Credit card currency conversion: Some answers

Get your foreign currency from an ATM?

Thanks to several helpful readers, I can now speak as an authority on the conversion-rate problem.

1. Visa and MasterCard take a 1% “conversion fee.” But each issuer bank decides how much to add on to that. So far, I haven’t found a source that compares the issuers, but an additional 2% seems standard. If you find an issuer that does better, please let me know and I’ll pass it along.

2. That’s still a better deal than the typical Bureau de Change, by a considerable margin.

3. The best deal now seems to be withdrawing foreign currency through an ATM, which I’m told typically gets you within 1-2% of the true conversion rate. (If you wind up with cash left over at the end of your trip, use it to settle your hotel bill.)

4. It turns out the credit card issuers failed to disclose the charges and got stung for it by those evil class action lawyers the Rebublicans are so eager to rein in. It also turns out that Amex has found some truly crooked class-action lawyers who were willing to sell out their clients on the cheap. Somehow none of the proposed “tort reforms” would fix this ugly little problem.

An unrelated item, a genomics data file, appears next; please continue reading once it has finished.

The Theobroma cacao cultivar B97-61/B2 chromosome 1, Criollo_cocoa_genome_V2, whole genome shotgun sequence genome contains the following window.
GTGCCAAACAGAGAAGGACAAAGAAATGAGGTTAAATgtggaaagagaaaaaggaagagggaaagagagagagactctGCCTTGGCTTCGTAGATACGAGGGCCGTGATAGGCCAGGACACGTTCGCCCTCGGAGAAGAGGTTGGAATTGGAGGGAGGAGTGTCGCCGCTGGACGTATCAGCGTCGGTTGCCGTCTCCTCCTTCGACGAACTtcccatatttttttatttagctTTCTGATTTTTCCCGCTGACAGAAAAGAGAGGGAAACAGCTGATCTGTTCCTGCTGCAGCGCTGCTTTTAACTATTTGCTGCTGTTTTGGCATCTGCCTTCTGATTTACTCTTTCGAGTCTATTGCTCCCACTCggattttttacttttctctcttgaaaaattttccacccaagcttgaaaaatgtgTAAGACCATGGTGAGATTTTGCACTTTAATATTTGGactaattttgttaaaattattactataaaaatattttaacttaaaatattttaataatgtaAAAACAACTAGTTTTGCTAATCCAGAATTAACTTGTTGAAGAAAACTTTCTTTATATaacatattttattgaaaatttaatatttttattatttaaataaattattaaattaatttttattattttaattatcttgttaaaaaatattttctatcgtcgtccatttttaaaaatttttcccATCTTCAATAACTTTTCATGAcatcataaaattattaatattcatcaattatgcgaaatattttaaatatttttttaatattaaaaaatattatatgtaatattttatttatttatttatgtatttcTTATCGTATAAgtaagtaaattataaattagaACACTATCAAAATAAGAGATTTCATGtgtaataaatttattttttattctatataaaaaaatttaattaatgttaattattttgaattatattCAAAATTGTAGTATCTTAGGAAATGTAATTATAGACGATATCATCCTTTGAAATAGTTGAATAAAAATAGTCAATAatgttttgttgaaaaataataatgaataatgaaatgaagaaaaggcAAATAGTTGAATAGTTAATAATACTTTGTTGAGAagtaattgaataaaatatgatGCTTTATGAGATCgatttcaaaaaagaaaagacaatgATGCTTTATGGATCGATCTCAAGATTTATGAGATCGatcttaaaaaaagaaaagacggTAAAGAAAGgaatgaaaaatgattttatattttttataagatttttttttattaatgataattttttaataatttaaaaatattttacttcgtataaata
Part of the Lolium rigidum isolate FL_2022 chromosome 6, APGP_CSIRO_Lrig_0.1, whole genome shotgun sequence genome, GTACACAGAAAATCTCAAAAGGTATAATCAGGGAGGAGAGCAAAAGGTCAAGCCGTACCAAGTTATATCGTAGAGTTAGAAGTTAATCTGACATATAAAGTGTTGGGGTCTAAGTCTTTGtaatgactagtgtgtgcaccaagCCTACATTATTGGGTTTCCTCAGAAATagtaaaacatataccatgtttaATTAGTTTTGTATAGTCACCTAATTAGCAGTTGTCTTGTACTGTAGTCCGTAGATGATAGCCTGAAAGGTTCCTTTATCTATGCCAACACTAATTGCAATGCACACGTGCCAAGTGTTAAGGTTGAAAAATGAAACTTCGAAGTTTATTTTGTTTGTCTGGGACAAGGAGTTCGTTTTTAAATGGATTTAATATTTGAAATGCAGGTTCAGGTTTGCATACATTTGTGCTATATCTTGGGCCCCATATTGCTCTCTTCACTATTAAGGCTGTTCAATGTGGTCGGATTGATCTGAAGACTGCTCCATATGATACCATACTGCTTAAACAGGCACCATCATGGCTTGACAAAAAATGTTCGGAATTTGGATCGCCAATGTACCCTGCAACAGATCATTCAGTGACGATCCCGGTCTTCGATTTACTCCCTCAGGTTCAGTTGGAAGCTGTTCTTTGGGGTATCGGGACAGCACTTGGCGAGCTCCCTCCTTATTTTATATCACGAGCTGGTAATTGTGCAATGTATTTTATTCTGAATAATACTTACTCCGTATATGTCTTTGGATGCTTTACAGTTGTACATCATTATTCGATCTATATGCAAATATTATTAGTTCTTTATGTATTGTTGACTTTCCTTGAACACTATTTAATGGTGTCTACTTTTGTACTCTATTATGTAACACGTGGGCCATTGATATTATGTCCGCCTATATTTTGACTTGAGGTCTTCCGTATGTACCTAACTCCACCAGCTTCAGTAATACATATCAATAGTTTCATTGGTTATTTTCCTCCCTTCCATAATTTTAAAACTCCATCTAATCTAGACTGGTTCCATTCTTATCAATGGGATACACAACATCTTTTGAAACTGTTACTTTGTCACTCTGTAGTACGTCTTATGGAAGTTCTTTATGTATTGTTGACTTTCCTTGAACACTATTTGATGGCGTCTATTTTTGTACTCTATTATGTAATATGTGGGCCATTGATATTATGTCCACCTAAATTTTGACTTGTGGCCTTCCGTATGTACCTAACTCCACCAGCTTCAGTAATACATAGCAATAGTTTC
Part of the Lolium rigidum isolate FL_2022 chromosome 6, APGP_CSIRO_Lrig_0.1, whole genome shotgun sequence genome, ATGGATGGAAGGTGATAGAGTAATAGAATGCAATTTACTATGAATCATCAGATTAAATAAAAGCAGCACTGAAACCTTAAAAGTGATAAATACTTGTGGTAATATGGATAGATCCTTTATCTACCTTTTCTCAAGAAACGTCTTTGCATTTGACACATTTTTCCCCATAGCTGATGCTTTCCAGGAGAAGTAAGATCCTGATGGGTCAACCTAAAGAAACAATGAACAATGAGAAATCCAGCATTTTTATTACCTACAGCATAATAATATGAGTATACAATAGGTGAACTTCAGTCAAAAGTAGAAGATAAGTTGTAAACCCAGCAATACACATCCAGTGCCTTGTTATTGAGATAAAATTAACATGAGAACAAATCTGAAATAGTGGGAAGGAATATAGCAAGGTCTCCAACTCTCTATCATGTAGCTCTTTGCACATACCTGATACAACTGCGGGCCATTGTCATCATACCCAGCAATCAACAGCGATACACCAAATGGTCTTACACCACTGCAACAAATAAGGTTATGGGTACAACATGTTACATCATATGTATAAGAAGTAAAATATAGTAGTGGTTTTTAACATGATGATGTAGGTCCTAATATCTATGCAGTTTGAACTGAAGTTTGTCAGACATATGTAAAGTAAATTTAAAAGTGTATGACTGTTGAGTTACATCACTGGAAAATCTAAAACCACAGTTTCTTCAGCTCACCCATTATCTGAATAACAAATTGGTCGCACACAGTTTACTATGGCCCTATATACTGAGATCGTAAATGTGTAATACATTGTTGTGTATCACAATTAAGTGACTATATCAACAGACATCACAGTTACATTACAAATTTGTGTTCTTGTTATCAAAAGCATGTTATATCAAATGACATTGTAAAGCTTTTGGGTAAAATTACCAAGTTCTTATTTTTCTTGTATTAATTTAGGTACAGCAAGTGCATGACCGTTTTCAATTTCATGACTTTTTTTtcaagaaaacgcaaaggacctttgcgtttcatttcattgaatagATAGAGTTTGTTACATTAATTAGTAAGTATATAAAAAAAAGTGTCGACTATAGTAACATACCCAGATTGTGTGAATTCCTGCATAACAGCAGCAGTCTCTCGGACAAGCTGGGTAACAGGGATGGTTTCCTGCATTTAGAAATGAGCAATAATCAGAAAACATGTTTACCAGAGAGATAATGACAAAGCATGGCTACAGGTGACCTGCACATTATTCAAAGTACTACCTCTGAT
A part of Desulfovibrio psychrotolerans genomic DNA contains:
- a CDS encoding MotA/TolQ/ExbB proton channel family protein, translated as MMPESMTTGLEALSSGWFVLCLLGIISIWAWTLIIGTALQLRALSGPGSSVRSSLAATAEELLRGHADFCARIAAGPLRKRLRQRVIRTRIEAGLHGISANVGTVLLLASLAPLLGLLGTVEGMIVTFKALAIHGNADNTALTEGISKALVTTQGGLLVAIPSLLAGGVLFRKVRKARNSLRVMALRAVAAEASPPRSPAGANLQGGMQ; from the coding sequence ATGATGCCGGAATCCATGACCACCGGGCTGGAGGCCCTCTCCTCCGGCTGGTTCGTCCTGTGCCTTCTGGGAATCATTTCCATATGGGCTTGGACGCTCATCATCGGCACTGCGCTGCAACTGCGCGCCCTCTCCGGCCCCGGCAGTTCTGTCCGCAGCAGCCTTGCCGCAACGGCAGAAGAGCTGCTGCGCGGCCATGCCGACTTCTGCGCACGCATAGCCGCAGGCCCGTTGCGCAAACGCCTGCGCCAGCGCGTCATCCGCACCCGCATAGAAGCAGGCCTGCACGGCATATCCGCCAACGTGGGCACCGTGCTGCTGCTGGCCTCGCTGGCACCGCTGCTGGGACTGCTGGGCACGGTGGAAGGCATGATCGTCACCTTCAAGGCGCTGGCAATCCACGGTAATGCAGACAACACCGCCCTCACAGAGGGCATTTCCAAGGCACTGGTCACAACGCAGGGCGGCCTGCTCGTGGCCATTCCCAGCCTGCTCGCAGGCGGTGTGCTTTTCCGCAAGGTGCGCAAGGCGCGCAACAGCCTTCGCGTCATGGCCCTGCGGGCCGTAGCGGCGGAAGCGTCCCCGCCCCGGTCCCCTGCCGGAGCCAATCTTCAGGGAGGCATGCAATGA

Author: Mark Kleiman

Professor of Public Policy at the NYU Marron Institute for Urban Management and editor of the Journal of Drug Policy Analysis. Teaches about the methods of policy analysis about drug abuse control and crime control policy, working out the implications of two principles: that swift and certain sanctions don't have to be severe to be effective, and that well-designed threats usually don't have to be carried out. Books: Drugs and Drug Policy: What Everyone Needs to Know (with Jonathan Caulkins and Angela Hawken) When Brute Force Fails: How to Have Less Crime and Less Punishment (Princeton, 2009; named one of the "books of the year" by The Economist Against Excess: Drug Policy for Results (Basic, 1993) Marijuana: Costs of Abuse, Costs of Control (Greenwood, 1989) UCLA Homepage Curriculum Vitae Contact: